Skins (Seasons 1, 2 & 3 partial)

British TV series are significantly shorter overall than American series and Skins seems to be among the shortest. A scant 9 episodes per season serves the series better than were it extended to the common American length of 26. This show tells the lives of a handful of loose-knit friends attending a college together (for American audiences, that’s High School, not University) wherein their sex-starved, drug-addicted, eating disorder-addled friends combat each other and their environments trying to live as best they can. The series deals with a number of dark and important subject matters that a lot of American shows (and even movies) shy away from because of the puritanical desires of many citizens. Yet, there has rarely been a better written, better acted or better realized drama on television. The first two seasons feature one cast, the next two another and the fifth and likely future seasons will deal with even more divergent ones. The first two seasons are, without question, the best so far of the series. Each character, despite their frustrating flaws and at-times unlikability, you truly care about their health and well being. The third season, which carries over only one character, are less interesting and feature a handful of characters that, as yet, have seemingly no redeeming qualities. The third season, which I’m about two episodes shy of completing, is still a riveting series of episodes, I’m less intrigued and less impressed with its overall progression.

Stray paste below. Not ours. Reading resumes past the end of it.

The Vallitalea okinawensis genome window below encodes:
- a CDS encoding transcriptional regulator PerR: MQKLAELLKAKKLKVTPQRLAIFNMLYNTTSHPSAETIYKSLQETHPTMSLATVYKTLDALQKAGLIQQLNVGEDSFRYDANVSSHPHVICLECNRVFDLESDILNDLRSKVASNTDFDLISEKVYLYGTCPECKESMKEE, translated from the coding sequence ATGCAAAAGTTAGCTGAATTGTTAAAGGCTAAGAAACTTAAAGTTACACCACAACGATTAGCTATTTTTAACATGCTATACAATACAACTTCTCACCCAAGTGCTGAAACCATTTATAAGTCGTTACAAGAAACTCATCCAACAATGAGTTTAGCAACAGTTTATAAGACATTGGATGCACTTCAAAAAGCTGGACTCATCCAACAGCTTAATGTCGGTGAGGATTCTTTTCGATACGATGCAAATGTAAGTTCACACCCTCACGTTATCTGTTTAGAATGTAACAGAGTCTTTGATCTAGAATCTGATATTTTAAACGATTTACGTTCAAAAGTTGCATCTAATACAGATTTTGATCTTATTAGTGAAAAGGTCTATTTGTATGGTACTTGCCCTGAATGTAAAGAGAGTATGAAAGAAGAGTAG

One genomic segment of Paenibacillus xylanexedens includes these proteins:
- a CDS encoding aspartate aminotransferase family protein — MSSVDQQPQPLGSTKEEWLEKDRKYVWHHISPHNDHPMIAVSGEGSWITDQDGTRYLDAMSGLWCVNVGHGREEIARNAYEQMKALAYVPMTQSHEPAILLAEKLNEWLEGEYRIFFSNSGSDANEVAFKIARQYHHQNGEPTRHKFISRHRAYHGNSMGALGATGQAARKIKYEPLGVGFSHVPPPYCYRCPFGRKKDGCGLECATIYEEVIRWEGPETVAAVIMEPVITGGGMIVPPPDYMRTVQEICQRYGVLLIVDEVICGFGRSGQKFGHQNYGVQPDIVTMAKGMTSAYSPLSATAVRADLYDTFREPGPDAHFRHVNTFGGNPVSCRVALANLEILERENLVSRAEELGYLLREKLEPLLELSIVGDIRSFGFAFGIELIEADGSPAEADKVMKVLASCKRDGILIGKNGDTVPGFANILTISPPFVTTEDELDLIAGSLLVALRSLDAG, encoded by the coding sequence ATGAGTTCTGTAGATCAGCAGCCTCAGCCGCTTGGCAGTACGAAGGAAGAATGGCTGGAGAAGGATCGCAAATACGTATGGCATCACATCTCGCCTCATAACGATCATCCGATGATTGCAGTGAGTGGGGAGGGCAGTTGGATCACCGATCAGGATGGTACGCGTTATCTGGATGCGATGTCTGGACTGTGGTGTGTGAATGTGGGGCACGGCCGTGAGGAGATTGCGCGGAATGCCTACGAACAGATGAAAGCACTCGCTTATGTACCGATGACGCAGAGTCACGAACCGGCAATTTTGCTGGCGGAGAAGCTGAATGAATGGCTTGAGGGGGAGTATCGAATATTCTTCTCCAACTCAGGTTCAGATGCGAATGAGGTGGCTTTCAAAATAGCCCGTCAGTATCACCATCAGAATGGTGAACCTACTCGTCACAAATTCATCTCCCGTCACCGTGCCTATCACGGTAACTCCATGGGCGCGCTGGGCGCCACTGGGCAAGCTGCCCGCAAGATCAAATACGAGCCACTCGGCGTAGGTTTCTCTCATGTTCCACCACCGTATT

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  1. While I still contend The Dark Knight is a better film, X-Men First Class runs a tight second and what made it so great was, like you mentioned, it was the first time it felt like an ensemble piece, not just the Wolverine show. As a longtime fan of the comics, this was the movie I had been waiting for since I started reading them. Not only that, but Michael Fassbender’s Magneto was so much darker than McKellan’s because of the richer backstory they gave him. So, if this is what you choose as the better comic book movie, I won’t argue. It’s a fine choice.

    1. It wasn’t an easy decision for me to call this one the better as Dark Knight is a fine film, but where X-Men: FC works better is that it actually speaks more about our society and our history than Dark Knight could.

      And I’d contend X2 is a fairly good ensemble piece and, until this moment, was my favorite of the X-Men franchise films. Even Wolverine and Last Stand didn’t bother me as much as it did others. But there’s no denying that this film stands head-and-shoulders above the rest.

      1. And, as an addendum, I think that were Inception classified super hero and not sci-fi, it would also surpass Dark Knight. I’d say Inception has a lot of elements of the classic superhero genre.